TITLE: Program Officer, Conservation and Science
FUNDING AREAS: Fisheries management and marine ecosystems—U.S. west coast
CONTACT: firstname.lastname@example.org, 650-948-7658
IP TAKE: Ludemann is going to look toward organizations working on sustainable market intervention as well as fisheries policy reform.
PROFILE: Heather Ludemann joined the David and Lucile Packard Foundation in 2008, where she now leads the U.S. West Coast subprogram of their Conservation and Science division. She focuses on marine ecosystem restoration and management.
Before she started with Packard, Ludemann served as a marine resource manager with the National Oceanic and Atmospheric Administration (NOAA), where she worked on projects designed to enhance the conservation and protection of marine habitats from human encroachment, especially when it came to fisheries. She has a bachelor's degree in biology and environmental studies from Tufts University, and a master's in marine affairs from the University of Washington, Seattle.
At Packard, Ludemann uses grantmaking to address the major threats to oceanic ecosystems, which include lax management of resources, overfishing, and irresponsible and destructive fishing practices. The program attempts to implement both market and policy approaches to promote better fishing practices, as well as marine habitat protection.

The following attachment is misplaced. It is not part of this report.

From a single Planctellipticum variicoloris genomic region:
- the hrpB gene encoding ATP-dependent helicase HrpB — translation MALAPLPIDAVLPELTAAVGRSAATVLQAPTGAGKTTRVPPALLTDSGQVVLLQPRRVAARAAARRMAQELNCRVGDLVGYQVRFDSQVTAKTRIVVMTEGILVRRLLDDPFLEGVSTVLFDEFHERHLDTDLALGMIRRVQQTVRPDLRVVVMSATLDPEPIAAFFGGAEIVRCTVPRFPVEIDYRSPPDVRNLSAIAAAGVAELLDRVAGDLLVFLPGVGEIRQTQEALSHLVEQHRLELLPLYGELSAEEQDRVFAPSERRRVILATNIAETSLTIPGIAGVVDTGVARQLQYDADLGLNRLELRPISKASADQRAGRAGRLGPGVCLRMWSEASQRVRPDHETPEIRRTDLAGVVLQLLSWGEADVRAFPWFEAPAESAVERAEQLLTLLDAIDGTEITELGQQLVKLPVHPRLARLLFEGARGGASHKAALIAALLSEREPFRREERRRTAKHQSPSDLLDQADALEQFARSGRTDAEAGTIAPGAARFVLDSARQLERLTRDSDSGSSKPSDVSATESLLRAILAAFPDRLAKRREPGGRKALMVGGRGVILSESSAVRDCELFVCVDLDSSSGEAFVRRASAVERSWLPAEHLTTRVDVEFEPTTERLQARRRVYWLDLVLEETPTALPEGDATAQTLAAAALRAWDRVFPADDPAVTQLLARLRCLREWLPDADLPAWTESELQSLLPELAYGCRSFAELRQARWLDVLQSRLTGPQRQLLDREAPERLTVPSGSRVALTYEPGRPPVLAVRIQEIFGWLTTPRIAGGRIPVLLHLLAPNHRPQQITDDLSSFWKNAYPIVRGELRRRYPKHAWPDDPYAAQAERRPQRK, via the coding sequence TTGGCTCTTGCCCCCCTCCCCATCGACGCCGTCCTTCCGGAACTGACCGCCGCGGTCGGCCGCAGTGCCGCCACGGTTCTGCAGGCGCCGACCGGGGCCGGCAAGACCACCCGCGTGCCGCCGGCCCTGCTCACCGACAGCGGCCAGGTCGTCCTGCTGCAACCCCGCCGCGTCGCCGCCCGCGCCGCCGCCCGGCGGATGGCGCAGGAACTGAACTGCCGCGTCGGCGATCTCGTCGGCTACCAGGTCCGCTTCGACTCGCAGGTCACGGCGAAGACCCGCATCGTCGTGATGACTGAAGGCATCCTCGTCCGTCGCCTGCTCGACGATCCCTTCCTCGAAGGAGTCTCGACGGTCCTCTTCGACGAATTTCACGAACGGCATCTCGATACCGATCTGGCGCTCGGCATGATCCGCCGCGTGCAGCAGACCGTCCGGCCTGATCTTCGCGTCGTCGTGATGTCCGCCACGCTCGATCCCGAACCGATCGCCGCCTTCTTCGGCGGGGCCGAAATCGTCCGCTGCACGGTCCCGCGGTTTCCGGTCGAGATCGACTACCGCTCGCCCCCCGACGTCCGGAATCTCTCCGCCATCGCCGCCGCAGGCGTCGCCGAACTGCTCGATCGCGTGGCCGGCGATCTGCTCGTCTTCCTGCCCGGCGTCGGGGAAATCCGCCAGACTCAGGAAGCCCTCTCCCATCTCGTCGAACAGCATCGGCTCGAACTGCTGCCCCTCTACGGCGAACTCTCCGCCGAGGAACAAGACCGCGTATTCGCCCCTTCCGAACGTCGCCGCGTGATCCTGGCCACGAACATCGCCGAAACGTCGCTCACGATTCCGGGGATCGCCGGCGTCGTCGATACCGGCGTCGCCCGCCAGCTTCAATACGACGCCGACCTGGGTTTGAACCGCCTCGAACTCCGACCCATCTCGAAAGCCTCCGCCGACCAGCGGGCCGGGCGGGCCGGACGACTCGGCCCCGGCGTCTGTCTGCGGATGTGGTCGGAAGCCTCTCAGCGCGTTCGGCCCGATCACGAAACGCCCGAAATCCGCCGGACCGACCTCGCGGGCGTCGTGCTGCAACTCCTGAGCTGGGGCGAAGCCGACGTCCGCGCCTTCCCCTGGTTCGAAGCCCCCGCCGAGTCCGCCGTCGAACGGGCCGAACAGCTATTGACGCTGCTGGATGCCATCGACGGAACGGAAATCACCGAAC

There are several aspects to this process. One is to use a certification system to increase consumer demand for sustainable seafood through standard marketing practices. Another is to encourage the implementation of policy reforms that are specifically designed to encourage better marine ecosystem management. Through the market and policy pressures, the foundation hopes to encourage fisheries to adopt more ethical practices, thus creating a culture of conservation that should last for a long time.
This, it hopes, will encourage those using the oceans to think more in the long term, thus conserving marine ecosystems and restoring fish populations. This will help to establish a pattern of sustainability between the ecosystems and the people who use them.
In addition to issues related to fishing, the foundation also gives grants to groups that do research into the effects of climate change on the oceans, as well as those nonprofits that support the restoration of marine bird populations.
Under Ludemann's leadership, the program's grantmaking strategy supports nonprofits whose objectives are almost exactly aligned with its own, and takes an investment approach to giving. It has long-term commitments to the Monterey Bay Aquarium, the Center for Ocean solutions, and the Fellowships for Science and Engineering. Its grant application process is not open to unsolicited grants, but it does accept letters of inquiry. If a potential grantee is interesting enough and aligned with the program's goals, the grantee will be invited to apply.